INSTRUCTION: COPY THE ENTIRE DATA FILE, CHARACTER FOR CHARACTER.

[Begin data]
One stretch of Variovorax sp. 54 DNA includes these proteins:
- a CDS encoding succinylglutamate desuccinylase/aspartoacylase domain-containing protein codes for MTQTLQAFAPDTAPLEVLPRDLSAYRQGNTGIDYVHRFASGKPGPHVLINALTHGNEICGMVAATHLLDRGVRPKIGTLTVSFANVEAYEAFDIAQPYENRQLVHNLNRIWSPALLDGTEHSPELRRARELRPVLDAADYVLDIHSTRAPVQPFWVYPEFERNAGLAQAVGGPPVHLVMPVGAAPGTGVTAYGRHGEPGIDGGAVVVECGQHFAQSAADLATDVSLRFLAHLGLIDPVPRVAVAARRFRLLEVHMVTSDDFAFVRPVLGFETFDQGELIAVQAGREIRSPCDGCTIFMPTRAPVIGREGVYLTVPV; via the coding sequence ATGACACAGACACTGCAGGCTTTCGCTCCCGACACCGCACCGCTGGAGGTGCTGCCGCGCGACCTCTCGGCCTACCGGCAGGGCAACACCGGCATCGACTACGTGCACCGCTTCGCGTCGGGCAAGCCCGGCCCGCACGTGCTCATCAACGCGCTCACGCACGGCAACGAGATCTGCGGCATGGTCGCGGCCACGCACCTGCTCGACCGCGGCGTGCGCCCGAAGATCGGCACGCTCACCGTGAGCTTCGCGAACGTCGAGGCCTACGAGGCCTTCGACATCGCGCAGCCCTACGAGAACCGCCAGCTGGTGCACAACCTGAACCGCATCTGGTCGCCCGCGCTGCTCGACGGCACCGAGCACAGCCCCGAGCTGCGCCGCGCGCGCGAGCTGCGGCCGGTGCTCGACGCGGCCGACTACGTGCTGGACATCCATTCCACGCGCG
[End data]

One stretch of Variovorax sp. 54 DNA includes these proteins:
- a CDS encoding succinylglutamate desuccinylase/aspartoacylase domain-containing protein codes for MTQTLQAFAPDTAPLEVLPRDLSAYRQGNTGIDYVHRFASGKPGPHVLINALTHGNEICGMVAATHLLDRGVRPKIGTLTVSFANVEAYEAFDIAQPYENRQLVHNLNRIWSPALLDGTEHSPELRRARELRPVLDAADYVLDIHSTRAPVQPFWVYPEFERNAGLAQAVGGPPVHLVMPVGAAPGTGVTAYGRHGEPGIDGGAVVVECGQHFAQSAADLATDVSLRFLAHLGLIDPVPRVAVAARRFRLLEVHMVTSDDFAFVRPVLGFETFDQGELIAVQAGREIRSPCDGCTIFMPTRAPVIGREGVYLTVPV; via the coding sequence ATGACACAGACACTGCAGGCTTTCGCTCCCGACACCGCACCGCTGGAGGTGCTGCCGCGCGACCTCTCGGCCTACCGGCAGGGCAACACCGGCATCGACTACGTGCACCGCTTCGCGTCGGGCAAGCCCGGCCCGCACGTGCTCATCAACGCGCTCACGCACGGCAACGAGATCTGCGGCATGGTCGCGGCCACGCACCTGCTCGACCGCGGCGTGCGCCCGAAGATCGGCACGCTCACCGTGAGCTTCGCGAACGTCGAGGCCTACGAGGCCTTCGACATCGCGCAGCCCTACGAGAACCGCCAGCTGGTGCACAACCTGAACCGCATCTGGTCGCCCGCGCTGCTCGACGGCACCGAGCACAGCCCCGAGCTGCGCCGCGCGCGCGAGCTGCGGCCGGTGCTCGACGCGGCCGACTACGTGCTGGACATCCATTCCACGCGCG